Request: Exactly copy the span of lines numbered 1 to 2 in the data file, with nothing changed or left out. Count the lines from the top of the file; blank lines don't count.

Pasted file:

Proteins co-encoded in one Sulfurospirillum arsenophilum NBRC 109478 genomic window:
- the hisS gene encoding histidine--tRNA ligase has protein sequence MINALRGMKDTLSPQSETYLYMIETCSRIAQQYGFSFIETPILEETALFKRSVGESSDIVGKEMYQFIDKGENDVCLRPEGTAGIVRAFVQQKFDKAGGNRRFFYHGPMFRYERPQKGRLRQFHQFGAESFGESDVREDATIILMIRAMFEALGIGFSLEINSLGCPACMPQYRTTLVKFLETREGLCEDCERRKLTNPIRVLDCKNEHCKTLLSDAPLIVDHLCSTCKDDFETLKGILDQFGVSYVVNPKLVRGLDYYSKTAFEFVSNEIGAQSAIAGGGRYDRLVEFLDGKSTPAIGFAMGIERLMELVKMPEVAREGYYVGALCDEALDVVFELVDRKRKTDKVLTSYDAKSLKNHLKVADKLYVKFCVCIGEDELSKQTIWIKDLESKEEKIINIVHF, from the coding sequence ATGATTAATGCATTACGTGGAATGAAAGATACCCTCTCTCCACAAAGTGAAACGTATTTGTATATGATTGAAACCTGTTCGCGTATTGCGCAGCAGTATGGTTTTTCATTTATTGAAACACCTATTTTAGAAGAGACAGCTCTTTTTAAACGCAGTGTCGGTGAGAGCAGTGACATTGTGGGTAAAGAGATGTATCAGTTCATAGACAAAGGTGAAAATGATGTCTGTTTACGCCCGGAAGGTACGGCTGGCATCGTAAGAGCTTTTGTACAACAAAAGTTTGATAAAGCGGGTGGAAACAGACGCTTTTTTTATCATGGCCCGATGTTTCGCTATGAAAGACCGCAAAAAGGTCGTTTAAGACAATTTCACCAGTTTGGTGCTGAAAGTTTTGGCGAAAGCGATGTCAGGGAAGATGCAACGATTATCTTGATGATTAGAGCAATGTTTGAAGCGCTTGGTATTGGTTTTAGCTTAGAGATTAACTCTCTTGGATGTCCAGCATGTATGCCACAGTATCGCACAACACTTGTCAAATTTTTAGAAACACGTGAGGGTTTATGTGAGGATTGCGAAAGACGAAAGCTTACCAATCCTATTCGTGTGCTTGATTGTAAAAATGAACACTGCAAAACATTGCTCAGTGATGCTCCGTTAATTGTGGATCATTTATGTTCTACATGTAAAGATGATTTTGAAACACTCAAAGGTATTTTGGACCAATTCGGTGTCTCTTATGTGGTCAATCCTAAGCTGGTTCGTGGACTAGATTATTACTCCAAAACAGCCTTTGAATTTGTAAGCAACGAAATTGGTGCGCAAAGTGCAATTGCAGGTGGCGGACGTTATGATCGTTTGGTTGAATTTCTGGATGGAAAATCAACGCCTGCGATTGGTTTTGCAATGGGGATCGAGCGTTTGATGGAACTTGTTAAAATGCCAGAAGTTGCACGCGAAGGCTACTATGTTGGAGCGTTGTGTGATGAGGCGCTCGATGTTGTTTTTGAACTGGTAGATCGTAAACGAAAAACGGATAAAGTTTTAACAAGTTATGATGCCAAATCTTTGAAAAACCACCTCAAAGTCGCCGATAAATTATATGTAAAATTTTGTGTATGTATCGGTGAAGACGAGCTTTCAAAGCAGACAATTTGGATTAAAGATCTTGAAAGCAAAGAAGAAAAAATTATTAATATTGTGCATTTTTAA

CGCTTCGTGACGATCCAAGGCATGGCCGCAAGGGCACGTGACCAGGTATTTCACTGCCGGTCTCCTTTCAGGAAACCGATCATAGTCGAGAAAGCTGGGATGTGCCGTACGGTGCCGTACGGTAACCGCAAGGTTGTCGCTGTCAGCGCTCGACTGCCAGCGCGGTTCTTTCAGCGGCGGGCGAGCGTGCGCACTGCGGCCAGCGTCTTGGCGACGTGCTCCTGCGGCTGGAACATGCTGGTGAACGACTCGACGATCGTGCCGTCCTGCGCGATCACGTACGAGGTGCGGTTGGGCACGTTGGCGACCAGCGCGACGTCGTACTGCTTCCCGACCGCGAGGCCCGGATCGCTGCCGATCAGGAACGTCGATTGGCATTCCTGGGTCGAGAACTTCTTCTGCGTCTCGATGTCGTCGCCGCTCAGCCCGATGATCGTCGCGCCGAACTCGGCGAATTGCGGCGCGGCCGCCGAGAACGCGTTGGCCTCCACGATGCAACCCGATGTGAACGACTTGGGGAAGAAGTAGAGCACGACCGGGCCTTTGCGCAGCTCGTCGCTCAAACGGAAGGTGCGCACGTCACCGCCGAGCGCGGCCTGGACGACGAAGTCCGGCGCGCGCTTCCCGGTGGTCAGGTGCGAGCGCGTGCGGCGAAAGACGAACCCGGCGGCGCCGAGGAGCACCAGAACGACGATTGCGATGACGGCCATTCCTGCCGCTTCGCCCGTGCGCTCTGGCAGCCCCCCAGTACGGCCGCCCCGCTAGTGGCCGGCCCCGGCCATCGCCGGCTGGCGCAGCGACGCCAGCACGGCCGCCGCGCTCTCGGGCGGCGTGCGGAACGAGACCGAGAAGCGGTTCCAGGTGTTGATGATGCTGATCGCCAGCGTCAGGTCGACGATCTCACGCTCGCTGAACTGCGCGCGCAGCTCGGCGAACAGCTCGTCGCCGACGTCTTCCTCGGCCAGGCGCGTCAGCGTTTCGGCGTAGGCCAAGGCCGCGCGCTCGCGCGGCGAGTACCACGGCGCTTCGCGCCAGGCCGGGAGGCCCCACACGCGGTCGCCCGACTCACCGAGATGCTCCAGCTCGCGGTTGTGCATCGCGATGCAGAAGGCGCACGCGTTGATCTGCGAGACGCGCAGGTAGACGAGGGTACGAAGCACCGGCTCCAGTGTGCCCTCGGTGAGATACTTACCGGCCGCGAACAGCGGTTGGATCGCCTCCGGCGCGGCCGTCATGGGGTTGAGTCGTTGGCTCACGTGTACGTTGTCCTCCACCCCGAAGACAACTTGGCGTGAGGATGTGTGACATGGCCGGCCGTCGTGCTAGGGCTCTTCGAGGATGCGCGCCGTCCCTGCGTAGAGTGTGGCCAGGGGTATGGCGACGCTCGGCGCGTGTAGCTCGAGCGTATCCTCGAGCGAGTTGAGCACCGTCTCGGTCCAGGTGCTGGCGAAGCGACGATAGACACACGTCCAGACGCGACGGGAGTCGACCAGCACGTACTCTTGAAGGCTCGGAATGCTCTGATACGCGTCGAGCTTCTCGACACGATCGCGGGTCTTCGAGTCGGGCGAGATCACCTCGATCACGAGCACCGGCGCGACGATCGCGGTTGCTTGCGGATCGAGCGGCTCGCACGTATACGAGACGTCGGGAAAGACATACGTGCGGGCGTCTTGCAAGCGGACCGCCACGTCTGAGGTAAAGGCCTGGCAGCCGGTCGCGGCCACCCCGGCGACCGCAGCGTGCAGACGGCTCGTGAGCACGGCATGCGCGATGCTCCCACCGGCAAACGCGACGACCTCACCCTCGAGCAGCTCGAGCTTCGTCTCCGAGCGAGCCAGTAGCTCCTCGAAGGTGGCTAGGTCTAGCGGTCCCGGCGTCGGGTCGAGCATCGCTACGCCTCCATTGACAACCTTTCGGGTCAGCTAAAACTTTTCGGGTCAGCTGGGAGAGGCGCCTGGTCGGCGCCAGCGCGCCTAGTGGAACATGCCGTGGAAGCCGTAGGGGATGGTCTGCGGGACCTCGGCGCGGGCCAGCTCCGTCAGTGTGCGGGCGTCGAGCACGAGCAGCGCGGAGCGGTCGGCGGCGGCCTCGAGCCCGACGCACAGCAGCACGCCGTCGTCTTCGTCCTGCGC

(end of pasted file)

Proteins co-encoded in one Sulfurospirillum arsenophilum NBRC 109478 genomic window:
- the hisS gene encoding histidine--tRNA ligase has protein sequence MINALRGMKDTLSPQSETYLYMIETCSRIAQQYGFSFIETPILEETALFKRSVGESSDIVGKEMYQFIDKGENDVCLRPEGTAGIVRAFVQQKFDKAGGNRRFFYHGPMFRYERPQKGRLRQFHQFGAESFGESDVREDATIILMIRAMFEALGIGFSLEINSLGCPACMPQYRTTLVKFLETREGLCEDCERRKLTNPIRVLDCKNEHCKTLLSDAPLIVDHLCSTCKDDFETLKGILDQFGVSYVVNPKLVRGLDYYSKTAFEFVSNEIGAQSAIAGGGRYDRLVEFLDGKSTPAIGFAMGIERLMELVKMPEVAREGYYVGALCDEALDVVFELVDRKRKTDKVLTSYDAKSLKNHLKVADKLYVKFCVCIGEDELSKQTIWIKDLESKEEKIINIVHF, from the coding sequence ATGATTAATGCATTACGTGGAATGAAAGATACCCTCTCTCCACAAAGTGAAACGTATTTGTATATGATTGAAACCTGTTCGCGTATTGCGCAGCAGTATGGTTTTTCATTTATTGAAACACCTATTTTAGAAGAGACAGCTCTTTTTAAACGCAGTGTCGGTGAGAGCAGTGACATTGTGGGTAAAGAGATGTATCAGTTCATAGACAAAGGTGAAAATGATGTCTGTTTACGCCCGGAAGGTACGGCTGGCATCGTAAGAGCTTTTGTACAACAAAAGTTTGATAAAGCGGGTGGAAACAGACGCTTTTTTTATCATGGCCCGATGTTTCGCTATGAAAGACCGCAAAAAGGTCGTTTAAGACAATTTCACCAGTTTGGTGCTGAAAGTTTTGGCGAAAGCGATGTCAGGGAAGATGCAACGATTATCTTGATGATTAGAGCAATGTTTGAAGCGCTTGGTATTGGTTTTAGCTTAGAGATTAACTCTCTTGGATGTCCAGCATGTATGCCACAGTATCGCACAACACTTGTCAAATTTTTAGAAACACGTGAGGGTTTATGTGAGGATTGCGAAAGACGAAAGCTTACCAATCCTATTCGTGTGCTTGATTGTAAAAATGAACACTGCAAAACATTGCTCAGTGATGCTCCGTTAATTGTGGATCATTTATGTTCTACATGTAAAGATGATTTTGAAACACTCAAAGGTATTTTGGACCAATTCGGTGTCTCTTATGTGGTCAATCCTAAGCTGGTTCGTGGACTAGATTATTACTCCAAAACAGCCTTTGAATTTGTAAGCAACGAAATTGGTGCGCAAAGTGCAATTGCAGGTGGCGGACGTTATGATCGTTTGGTTGAATTTCTGGATGGAAAATCAACGCCTGCGATTGGTTTTGCAATGGGGATCGAGCGTTTGATGGAACTTGTTAAAATGCCAGAAGTTGCACGCGAAGGCTACTATGTTGGAGCGTTGTGTGATGAGGCGCTCGATGTTGTTTTTGAACTGGTAGATCGTAAACGAAAAACGGATAAAGTTTTAACAAGTTATGATGCCAAATCTTTGAAAAACCACCTCAAAGTCGCCGATAAATTATATGTAAAATTTTGTGTATGTATCGGTGAAGACGAGCTTTCAAAGCAGACAATTTGGATTAAAGATCTTGAAAGCAAAGAAGAAAAAATTATTAATATTGTGCATTTTTAA